Frozen coil ... again!


Old 08-04-04, 03:02 AM
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Frozen coil ... again!

Thanks for your comments....

I have a central air unit and the indoor fan stops running after (say) 5 hours. The coil was freezing up as well going in to the evaporator.

Service company puts a freon leak tester on the unit and says evaporator is leaking freon. Charges $177 to dispose of old coil and permit (warranty company paid the rest).

Next day... same problem. Fan off, snow on coil.

Now, question ... when these coils freeze -- do they *then* break? Is the fan relay likely to fail after some time running (5 hours) and then this causes things to freeze up ... and then the coil breaks?

Basically ... we thought the freon leak *was* the problem. Now I am wondering if it actually was a symptom of a different problem ... which has now recurred and broken another coil.

Help anyone?

Old 08-04-04, 04:34 AM
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Hi David:

First, let me say that if you had the cooling coil replaced and your total out of pocket was only $177, you got the deal of the century. That is a normally a very expensive repair. Freezing the coil does not break it so the new one is ok. It's possible that your coil may have been leaking refrigerant anyway.If the fan runs for 5 hours before stopping my best cyberspace guess is the fan motor probably has worn bearings and it takes a while for the motor to overheat and cut off on it's internal protector. However, the problem could also be the fan relay. I doubt that it is the capacitor because the motor would overheat much faster than 5 hours. It's one of those things where the technician would have to be there when it malfunctions, then he could quickly test the electrical circuits to see whether or not power is still going to the motor when it shuts off. One thing you could do is shut off the power to the unit, take the cover off the fan section and reach into the blower area to grasp the motor shaft and see if there is a lot of side to side play in the shaft. In this case, even a little is a lot. Does the motor make any unusual noises?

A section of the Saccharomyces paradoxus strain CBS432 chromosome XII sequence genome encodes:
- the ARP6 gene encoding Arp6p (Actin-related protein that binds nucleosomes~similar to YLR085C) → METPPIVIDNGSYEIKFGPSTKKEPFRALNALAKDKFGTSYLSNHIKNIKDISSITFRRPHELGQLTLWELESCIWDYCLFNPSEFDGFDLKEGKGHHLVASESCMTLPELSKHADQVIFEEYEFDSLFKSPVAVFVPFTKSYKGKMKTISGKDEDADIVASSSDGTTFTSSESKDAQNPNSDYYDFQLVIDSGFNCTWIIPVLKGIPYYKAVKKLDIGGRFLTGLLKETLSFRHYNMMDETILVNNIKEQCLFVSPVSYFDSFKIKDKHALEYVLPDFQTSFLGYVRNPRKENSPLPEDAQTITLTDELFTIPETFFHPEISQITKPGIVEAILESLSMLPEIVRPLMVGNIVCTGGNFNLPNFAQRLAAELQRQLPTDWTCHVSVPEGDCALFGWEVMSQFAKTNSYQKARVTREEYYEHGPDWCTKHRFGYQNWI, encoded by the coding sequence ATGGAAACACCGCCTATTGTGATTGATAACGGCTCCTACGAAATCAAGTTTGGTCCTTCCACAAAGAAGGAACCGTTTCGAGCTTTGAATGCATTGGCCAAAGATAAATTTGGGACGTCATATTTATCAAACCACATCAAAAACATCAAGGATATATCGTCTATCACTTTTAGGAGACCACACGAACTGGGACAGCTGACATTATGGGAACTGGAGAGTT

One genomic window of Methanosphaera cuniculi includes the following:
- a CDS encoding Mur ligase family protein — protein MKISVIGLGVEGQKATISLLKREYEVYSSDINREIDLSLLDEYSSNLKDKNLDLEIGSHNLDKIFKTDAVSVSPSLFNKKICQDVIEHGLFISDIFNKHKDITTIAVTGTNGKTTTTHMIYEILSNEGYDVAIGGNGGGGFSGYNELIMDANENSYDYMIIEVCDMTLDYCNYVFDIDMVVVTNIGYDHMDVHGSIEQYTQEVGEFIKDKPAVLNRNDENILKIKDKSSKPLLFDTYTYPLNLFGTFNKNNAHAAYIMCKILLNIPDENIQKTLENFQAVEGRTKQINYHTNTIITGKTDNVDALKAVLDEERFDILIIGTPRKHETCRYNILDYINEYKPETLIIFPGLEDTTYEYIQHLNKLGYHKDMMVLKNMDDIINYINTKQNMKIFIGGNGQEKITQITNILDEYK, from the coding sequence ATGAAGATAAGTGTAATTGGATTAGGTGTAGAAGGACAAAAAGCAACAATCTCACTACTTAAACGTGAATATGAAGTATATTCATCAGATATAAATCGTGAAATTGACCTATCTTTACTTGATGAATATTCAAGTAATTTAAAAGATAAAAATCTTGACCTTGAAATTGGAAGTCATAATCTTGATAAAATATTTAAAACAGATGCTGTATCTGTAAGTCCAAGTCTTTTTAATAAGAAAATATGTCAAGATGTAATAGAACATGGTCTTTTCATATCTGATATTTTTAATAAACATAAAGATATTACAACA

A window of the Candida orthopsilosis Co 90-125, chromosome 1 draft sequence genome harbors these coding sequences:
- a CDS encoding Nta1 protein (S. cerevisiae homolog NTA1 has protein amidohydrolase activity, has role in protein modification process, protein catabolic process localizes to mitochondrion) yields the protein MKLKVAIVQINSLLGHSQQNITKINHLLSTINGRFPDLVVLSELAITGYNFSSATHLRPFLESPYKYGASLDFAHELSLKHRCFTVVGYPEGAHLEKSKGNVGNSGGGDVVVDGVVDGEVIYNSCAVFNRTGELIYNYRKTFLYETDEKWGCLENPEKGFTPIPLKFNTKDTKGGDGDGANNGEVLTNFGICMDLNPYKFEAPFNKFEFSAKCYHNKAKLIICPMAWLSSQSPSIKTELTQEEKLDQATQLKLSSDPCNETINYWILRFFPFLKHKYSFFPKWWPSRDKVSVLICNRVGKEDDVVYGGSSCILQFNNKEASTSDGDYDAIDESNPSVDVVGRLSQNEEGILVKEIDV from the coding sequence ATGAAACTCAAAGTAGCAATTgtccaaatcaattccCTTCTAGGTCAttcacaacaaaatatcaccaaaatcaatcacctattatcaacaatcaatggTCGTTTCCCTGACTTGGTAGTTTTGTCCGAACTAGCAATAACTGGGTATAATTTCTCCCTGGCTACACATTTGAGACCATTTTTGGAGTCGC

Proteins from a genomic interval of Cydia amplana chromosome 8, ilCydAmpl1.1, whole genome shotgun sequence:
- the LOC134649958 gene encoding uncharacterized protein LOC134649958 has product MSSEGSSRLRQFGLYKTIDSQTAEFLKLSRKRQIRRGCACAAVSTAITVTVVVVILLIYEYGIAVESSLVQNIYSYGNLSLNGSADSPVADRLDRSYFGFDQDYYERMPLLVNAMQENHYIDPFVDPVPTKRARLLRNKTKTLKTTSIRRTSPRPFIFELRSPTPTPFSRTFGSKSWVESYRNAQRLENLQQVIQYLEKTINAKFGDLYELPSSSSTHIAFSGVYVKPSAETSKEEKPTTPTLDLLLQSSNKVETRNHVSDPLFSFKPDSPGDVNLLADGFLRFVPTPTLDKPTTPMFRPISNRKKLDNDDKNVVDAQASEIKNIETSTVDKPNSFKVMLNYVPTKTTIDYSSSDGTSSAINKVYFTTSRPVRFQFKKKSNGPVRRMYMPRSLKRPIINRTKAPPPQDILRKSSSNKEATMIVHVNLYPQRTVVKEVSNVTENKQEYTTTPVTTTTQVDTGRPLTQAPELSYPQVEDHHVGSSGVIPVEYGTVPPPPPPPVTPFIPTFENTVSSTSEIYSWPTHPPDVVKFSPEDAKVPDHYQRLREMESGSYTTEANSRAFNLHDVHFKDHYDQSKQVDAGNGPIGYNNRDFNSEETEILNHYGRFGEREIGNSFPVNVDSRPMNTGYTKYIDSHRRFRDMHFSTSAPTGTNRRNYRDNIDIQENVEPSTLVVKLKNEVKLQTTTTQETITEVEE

Old 08-04-04, 09:44 AM
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Deal of the century

Thanks BJ,

Yes, the warranty company (AHS) paid the rest but the $177 would have been harder to take if the problem that caused the first coil to fail also caused the second coil to fail (meaning, pay again to dispose of the new one). Glad to hear freezing it probably didn't break the new one. So... we pay nearly $500 for this warranty per year ... but so far, it has worked well for us across two houses.

Anyways, no unusual motor noises. One problem with the home warranty situation is that it is really tough to get someone out *when it is failing* since it
often takes a long time to get scheduled.

Anyways ... that's what we will try and do anyways. I suspect the fan relay as well.

Old 08-04-04, 10:59 AM
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It cracks me up that they charge $177.00 for disposal of the old coil and permit.

You know they take the coil to the scrap yard. Do they have to pull a permit for a coil replacement?
Old 08-05-04, 06:25 AM
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Freezing the evap coil won't cause it to leak unless someone tries to break the ice off with a pick. Usually a frozen coil is caused by poor air flow due to a dirty air filter. Low refrigerant levels can also cause a freeze-up and that's usually due to a leak somewhere in the system.

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